One in three Brits will be living in lockdown by tomorrow despite R rate dropping from 1.7 to 1.1

One in three Brits will be living in lockdown by tomorrow despite R rate dropping from 1.7 to 1.1

ONE in three Brits will be living in lockdown by tomorrow — as figures show infection rates are already plummeting.

A study by Imperial College shows the R rate — how many people each case infects — has fallen from 1.7 to 1.1 in less than a month.

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The research is based on 84,610 swabs taken between September 18 and 26. The “rule of six” took effect nationwide on September 14, just four days before the study began.

A nationwide curfew on pubs and restaurants kicked in on September 24, two days before the study ended.

It raises the possibility that infection rates were already drastically falling before the lockdowns and curfew were introduced.

Professor Robert Dingwall, of Nottingham Trent University, said: “The study shows the R rate was already falling significantly before the curfew was introduced so it begs the question of whether it was needed.

“I continue to have concerns about whether the curfew will work or just shift the problematic behaviour into the street, transport and homes.”

It came as another two million people in Liverpool, Warrington, Hartlepool and Middlesbrough were hit by new restrictions.

Across England, some 22.4million people will now be living under Draconian rules that ban friends and family from meeting up indoors unless they live together.

Health Secretary Matt Hancock said the cities have to be put into local lockdowns because their infection rates have shot up.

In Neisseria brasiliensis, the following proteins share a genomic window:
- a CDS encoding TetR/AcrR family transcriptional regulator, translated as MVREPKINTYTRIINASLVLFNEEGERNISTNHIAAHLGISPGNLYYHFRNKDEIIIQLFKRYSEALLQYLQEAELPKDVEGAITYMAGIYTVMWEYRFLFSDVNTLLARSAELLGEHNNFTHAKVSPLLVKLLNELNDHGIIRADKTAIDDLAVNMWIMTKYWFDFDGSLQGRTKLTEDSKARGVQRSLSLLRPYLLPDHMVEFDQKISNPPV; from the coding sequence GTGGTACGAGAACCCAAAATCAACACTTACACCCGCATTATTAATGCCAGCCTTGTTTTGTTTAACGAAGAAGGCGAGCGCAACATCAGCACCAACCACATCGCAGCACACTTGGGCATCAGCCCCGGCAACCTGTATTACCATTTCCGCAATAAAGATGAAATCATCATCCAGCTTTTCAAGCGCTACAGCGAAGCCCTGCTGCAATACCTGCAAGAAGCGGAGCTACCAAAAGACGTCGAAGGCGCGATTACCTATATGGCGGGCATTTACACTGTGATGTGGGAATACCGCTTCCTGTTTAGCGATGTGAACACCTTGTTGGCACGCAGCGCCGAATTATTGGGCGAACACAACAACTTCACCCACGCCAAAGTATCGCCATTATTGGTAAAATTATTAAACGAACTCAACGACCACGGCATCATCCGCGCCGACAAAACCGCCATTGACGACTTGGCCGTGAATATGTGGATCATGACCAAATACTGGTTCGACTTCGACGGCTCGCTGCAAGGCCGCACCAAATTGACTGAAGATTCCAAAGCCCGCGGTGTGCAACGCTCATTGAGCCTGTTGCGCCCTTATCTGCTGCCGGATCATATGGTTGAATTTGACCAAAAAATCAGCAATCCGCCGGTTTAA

And he warned locals they must stick to the rules or face the restrictions for many months to come.

In a stormy Commons session, he said: “I understand how much of an imposition this is. I want rules like this to stay in place for as short a time as possible, I’m sure we all do.

“The study published today shows us hope that together we can crack this and the more people follow the rules and reduce their social contact, the quicker we can get Liverpool and the North East back on their feet.”

The rules mean it will now be illegal for people in those areas to meet with friends and family indoors if they do not live together. Flouting the rules carries a fine of £200.

People are also being urged not to meet anyone outdoors — although this is not against the law.

Ministers are also advising against all non-essential travel in the areas.

But the slew of restrictions were slammed by some politicians.

Middlesbrough Mayor Andy Preston said: “As things stand, we defy the Government and we do not accept these measures.”

Labour leader Sir Keir Starmer called for a “rapid review” of the local lockdown strategy and for the 10pm curfew to be ditched.

But Mr Hancock warned there will be “hundreds of thousands of deaths” if they “let the virus rip”.

Professor Paul Elliott, of Imperial College London, said the country still remains at “a very critical period” with all ages being affected.

There were 6,914 new cases of the killer virus yesterday and 59 more deaths.

Meanwhile, data shows that three in ten people testing positive for Covid and identified by NHS Test and Trace could not be contacted.

FOUR out of five people with sudden loss of smell or taste at the height of the pandemic had Covid-19 antibodies, studies say.


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